by Dr. Avigdor Bonchek
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Parashas Va'eschanon (71)Deut. 3:24
24) Hashem /G-d, You have begun to show Your servant Your greatness and Your strong hand, for who is strong in the heavens and on the earth who can do as Your deeds and as Your strength?
Your greatness: Rashi: This refers to Your quality of goodness; as it says "And now, may the strength of my Lord be magnified (Hebrew: yigdal)." (Numbers 14:17).
What would you ask on this comment?
A Question: Certainly the word Your greatness (Hebrew "Gadlecha") is found previously (many times) in the Torah. Why does Rashi have to tell us it's meaning here - when he didn't tell us previously?
Another Question: Is that really what "Gadlecha" means - Your goodness? It would seem to mean Your Greatness; Your strength or many things other than Your goodness!
Why does Rashi give us this interpretation of this word?
Rashi quotes a verse in Numbers 14:17 to support his interpretation of 'gadlecha' as goodness. It is important to look at that verse and its context.
That verse was said by Moses, after the sin of the Spies when G-d had vowed to destroy the People. Moses implored G-d not to destroy the People. The next verse says: "Hashem slow to anger; abundant in kindness; forgiver of transgression and willful sin " etc. So clearly G-d's Strength here means His ability to control His anger. Similar to what we learned in the Sayings of the Fathers: "Who is a strong person? One who controls his urges." (Avos:4:1 ).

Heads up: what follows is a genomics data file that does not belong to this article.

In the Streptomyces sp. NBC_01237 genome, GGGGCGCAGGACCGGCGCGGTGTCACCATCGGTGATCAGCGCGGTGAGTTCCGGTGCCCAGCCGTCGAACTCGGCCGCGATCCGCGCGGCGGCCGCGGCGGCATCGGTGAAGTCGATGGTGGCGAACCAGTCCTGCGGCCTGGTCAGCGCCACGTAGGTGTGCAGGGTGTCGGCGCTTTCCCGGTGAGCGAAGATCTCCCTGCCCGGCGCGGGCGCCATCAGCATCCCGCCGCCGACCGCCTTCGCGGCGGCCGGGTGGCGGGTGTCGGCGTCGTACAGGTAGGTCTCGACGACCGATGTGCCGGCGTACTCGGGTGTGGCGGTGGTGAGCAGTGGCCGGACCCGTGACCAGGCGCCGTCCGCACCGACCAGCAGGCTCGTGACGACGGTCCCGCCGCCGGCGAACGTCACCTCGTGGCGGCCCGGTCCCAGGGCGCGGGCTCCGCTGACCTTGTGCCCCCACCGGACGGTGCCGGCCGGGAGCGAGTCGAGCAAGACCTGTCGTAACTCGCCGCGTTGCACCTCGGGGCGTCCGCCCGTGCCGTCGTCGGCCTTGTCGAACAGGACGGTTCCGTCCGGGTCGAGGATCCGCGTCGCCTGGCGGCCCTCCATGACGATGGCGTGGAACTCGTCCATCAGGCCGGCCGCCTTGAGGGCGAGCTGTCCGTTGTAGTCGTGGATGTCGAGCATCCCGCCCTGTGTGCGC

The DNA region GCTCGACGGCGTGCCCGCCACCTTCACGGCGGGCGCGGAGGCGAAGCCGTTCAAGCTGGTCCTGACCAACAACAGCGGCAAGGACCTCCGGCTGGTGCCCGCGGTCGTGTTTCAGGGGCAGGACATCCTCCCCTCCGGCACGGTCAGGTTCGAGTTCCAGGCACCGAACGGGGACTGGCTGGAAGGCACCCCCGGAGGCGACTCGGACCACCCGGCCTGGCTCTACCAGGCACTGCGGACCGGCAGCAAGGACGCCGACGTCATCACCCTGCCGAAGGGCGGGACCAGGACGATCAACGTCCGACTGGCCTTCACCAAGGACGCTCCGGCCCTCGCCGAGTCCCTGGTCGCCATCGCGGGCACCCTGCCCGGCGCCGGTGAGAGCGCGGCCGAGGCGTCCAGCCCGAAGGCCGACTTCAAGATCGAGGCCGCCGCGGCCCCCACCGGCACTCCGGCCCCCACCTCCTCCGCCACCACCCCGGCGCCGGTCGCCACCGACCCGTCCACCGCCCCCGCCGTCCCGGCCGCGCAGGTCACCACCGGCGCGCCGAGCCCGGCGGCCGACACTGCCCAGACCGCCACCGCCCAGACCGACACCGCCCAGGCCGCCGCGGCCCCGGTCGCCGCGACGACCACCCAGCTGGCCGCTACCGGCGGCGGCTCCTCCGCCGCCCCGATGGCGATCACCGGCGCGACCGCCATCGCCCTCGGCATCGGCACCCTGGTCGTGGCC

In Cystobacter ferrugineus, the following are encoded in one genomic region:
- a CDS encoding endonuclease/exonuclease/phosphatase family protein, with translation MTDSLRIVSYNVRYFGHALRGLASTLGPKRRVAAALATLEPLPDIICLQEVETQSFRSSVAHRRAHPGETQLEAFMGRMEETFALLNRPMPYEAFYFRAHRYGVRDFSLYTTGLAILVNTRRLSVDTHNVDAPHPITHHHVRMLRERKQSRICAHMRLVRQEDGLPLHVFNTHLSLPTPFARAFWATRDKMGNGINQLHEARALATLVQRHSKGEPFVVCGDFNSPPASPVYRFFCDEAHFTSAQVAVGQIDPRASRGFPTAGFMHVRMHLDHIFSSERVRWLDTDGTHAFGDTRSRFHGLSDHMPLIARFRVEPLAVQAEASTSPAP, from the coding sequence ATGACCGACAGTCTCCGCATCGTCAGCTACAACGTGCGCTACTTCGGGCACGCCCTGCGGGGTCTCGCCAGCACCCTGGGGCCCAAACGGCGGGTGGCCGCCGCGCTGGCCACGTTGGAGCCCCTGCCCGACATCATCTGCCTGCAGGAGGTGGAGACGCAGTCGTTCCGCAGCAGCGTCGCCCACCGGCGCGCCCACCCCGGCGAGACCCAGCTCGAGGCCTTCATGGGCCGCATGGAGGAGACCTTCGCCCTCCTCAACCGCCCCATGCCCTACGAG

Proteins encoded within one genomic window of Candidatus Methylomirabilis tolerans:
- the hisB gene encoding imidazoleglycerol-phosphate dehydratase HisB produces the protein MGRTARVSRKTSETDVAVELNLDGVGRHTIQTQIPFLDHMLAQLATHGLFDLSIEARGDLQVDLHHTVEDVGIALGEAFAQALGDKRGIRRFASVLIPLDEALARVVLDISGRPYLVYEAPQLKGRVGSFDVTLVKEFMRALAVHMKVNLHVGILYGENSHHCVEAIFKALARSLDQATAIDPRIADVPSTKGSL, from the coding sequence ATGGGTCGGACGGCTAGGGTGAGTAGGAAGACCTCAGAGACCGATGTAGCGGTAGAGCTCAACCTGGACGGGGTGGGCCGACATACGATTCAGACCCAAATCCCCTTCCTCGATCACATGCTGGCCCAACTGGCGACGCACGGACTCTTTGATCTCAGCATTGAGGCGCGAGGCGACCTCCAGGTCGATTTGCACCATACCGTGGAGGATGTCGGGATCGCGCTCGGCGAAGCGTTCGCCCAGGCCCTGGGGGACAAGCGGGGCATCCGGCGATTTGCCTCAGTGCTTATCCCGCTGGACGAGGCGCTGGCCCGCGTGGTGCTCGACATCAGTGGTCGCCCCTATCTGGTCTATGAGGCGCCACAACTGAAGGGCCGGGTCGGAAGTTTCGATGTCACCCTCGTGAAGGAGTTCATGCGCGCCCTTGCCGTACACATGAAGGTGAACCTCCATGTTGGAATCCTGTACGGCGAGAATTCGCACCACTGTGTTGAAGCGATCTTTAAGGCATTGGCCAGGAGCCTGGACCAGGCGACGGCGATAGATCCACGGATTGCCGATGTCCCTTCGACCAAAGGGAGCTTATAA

This is perfect support for Rashi's claim that 'strength' here means goodness.
But we can still ask a question.
But we may still ask: There are verses where 'Gadlecha" simply means strength. As for example "Hashem is great (Gadol) and greatly praised; to his strength ('gedulasoi') is beyond understanding." (Psalms 145:3); or "Hashem, my G-d, You are very great." (Psalms 104:1). These verses mean G-d is mighty. Why does Rashi choose the verse in Numbers were 'gadol' means conquering His anger and not the verses in Psalms and other places where it means mighty?
An Answer: Looking at the context within which this verse is placed answers our question. Moses is beseeching Hashem to rescind His decree that he may not enter the Holy Land. So Moses is stressing G-d's goodness, not His strength; His ability to overcome His punishing decree (as He did in the case of the Spies) and allow Moses to come into Eretz Yisrael.
The lesson here is important. Whenever Rashi explains a common word we must look deeper. There is always a reason for him doing this. It our job to discover that reason.
"What's Bothering Rashi?" is produced by the Institute for the Study of Rashi and Early Commentaries. The five volume set of "What's Bothering Rashi?" is available at all Judaica bookstores.
This article is provided as part of Shema Yisrael Torah Network
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